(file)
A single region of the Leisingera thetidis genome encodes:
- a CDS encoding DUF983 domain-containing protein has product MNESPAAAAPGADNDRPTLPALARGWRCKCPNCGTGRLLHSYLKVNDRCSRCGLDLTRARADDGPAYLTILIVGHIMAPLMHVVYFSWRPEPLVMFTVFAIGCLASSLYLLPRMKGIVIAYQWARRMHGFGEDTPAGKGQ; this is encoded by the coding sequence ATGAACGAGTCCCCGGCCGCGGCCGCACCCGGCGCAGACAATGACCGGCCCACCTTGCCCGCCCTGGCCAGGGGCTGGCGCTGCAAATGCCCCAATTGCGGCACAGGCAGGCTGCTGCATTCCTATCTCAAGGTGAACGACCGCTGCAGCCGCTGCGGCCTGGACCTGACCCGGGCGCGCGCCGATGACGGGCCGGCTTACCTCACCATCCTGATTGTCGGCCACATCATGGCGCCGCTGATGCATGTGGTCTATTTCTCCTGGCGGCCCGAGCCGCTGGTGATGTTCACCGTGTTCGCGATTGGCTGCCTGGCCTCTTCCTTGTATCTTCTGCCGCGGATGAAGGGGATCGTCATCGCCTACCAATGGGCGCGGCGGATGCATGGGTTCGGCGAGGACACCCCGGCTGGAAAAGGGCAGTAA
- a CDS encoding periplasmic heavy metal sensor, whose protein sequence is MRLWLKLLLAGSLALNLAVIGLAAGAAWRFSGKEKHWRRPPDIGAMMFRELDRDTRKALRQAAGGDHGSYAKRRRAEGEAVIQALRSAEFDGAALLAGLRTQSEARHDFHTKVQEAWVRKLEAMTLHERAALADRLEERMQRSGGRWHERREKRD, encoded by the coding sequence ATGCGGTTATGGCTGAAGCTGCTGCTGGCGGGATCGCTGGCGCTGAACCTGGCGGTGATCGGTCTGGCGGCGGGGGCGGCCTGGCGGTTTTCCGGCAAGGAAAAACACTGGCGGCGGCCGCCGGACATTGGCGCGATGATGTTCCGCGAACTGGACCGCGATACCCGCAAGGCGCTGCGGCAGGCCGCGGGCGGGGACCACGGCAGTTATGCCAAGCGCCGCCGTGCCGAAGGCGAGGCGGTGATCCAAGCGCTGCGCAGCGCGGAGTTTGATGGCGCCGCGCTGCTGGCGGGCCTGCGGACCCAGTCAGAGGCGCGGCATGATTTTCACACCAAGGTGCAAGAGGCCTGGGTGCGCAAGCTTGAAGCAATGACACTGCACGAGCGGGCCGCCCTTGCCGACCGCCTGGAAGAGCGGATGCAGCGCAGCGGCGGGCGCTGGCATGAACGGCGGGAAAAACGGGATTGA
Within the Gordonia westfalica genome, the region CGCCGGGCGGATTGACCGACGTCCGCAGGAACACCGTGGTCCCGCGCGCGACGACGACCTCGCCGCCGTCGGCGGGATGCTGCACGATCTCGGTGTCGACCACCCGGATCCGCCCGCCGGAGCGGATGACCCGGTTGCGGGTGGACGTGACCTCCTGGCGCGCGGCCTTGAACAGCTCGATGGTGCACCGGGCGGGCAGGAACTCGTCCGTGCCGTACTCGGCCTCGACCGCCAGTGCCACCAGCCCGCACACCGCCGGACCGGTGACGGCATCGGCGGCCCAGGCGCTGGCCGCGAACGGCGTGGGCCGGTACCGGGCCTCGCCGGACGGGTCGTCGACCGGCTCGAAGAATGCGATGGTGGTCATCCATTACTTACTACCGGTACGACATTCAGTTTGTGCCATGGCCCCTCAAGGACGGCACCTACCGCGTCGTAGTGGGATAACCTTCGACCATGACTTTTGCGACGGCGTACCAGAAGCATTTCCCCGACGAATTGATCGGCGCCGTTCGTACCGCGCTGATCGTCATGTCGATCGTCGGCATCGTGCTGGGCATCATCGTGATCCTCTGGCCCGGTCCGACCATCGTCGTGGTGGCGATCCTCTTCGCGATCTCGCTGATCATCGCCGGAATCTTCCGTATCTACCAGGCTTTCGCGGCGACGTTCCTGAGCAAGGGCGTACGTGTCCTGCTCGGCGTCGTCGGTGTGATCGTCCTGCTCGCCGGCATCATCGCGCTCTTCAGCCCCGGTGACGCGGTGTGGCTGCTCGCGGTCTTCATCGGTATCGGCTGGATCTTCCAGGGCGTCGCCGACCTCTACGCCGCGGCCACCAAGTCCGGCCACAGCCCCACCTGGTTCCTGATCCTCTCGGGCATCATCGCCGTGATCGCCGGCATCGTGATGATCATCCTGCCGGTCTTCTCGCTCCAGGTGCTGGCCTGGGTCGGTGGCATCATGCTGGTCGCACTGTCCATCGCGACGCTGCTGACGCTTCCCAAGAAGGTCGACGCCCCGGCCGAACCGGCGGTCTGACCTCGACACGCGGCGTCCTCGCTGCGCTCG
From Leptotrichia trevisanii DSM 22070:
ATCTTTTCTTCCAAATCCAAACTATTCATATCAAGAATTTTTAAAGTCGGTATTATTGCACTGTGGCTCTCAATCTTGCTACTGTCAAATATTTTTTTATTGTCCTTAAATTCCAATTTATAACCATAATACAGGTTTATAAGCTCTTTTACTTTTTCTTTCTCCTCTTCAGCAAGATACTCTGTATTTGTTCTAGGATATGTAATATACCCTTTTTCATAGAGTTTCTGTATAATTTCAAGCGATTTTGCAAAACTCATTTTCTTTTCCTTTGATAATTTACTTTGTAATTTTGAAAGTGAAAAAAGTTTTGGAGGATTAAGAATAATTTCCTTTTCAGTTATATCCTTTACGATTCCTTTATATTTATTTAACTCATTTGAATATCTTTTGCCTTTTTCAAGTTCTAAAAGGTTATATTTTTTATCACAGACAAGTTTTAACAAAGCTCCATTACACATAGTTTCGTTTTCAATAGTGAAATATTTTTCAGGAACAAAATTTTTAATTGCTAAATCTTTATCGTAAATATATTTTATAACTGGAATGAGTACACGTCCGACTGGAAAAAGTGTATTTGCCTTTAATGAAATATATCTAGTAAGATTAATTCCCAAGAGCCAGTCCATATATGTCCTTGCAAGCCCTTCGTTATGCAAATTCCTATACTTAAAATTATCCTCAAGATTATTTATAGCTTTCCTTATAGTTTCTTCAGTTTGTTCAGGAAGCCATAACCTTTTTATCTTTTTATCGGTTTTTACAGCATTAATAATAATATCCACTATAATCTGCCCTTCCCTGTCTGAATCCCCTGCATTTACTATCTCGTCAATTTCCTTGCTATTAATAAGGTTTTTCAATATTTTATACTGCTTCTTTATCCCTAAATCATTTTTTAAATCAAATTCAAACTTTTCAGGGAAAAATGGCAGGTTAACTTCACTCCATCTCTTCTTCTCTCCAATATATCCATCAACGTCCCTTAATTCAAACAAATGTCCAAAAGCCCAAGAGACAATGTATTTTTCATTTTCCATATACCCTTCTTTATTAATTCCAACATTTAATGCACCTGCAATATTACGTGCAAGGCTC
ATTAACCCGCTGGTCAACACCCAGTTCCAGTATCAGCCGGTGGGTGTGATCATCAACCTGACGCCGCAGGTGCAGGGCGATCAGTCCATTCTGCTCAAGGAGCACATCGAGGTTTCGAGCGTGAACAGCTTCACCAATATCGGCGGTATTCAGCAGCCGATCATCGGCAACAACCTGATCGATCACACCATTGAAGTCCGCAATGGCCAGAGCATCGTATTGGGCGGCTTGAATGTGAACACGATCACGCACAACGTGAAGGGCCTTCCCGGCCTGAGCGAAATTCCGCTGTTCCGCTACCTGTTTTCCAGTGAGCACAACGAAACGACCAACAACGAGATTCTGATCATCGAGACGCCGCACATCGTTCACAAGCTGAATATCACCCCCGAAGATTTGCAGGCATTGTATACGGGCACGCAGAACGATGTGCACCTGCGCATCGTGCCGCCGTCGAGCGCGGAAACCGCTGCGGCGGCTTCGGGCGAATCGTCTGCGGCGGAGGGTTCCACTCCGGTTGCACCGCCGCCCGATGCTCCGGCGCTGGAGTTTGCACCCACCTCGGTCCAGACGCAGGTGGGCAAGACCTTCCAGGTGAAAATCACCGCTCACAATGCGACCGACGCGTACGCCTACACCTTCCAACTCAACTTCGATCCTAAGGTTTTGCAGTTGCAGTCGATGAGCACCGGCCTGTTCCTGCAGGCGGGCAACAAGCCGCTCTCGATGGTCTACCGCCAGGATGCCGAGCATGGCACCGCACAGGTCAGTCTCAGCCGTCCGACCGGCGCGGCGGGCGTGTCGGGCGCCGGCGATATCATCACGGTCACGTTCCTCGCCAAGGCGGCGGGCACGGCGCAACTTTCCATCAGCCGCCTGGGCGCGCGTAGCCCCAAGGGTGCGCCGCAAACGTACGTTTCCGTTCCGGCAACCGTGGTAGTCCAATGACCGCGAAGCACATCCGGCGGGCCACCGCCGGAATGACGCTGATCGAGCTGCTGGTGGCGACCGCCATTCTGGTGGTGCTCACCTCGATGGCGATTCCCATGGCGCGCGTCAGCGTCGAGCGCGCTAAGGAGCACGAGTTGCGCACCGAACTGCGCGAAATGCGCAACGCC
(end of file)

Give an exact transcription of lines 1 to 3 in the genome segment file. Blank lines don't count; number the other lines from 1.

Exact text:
A single region of the Leisingera thetidis genome encodes:
- a CDS encoding DUF983 domain-containing protein has product MNESPAAAAPGADNDRPTLPALARGWRCKCPNCGTGRLLHSYLKVNDRCSRCGLDLTRARADDGPAYLTILIVGHIMAPLMHVVYFSWRPEPLVMFTVFAIGCLASSLYLLPRMKGIVIAYQWARRMHGFGEDTPAGKGQ; this is encoded by the coding sequence ATGAACGAGTCCCCGGCCGCGGCCGCACCCGGCGCAGACAATGACCGGCCCACCTTGCCCGCCCTGGCCAGGGGCTGGCGCTGCAAATGCCCCAATTGCGGCACAGGCAGGCTGCTGCATTCCTATCTCAAGGTGAACGACCGCTGCAGCCGCTGCGGCCTGGACCTGACCCGGGCGCGCGCCGATGACGGGCCGGCTTACCTCACCATCCTGATTGTCGGCCACATCATGGCGCCGCTGATGCATGTGGTCTATTTCTCCTGGCGGCCCGAGCCGCTGGTGATGTTCACCGTGTTCGCGATTGGCTGCCTGGCCTCTTCCTTGTATCTTCTGCCGCGGATGAAGGGGATCGTCATCGCCTACCAATGGGCGCGGCGGATGCATGGGTTCGGCGAGGACACCCCGGCTGGAAAAGGGCAGTAA
- a CDS encoding periplasmic heavy metal sensor, whose protein sequence is MRLWLKLLLAGSLALNLAVIGLAAGAAWRFSGKEKHWRRPPDIGAMMFRELDRDTRKALRQAAGGDHGSYAKRRRAEGEAVIQALRSAEFDGAALLAGLRTQSEARHDFHTKVQEAWVRKLEAMTLHERAALADRLEERMQRSGGRWHERREKRD, encoded by the coding sequence ATGCGGTTATGGCTGAAGCTGCTGCTGGCGGGATCGCTGGCGCTGAACCTGGCGGTGATCGGTCTGGCGGCGGGGGCGGCCTGGCGGTTTTCCGGCAAGGAAAAACACTGGCGGCGGCCGCCGGACATTGGCGCGATGATGTTCCGCGAACTGGACCGCGATACCCGCAAGGCGCTGCGGCAGGCCGCGGGCGGGGACCACGGCAGTTATGCCAAGCGCCGCCGTGCCGAAGGCGAGGCGGTGATCCAAGCGCTGCGCAGCGCGGAGTTTGATGGCGCCGCGCTGCTGGCGGGCCTGCGGACCCAGTCAGAGGCGCGGCATGATTTTCACACCAAGGTGCAAGAGGCCTGGGTGCGCAAGCTTGAAGCAATGACACTGCACGAGCGGGCCGCCCTTGCCGACCGCCTGGAAGAGCGGATGCAGCGCAGCGGCGGGCGCTGGCATGAACGGCGGGAAAAACGGGATTGA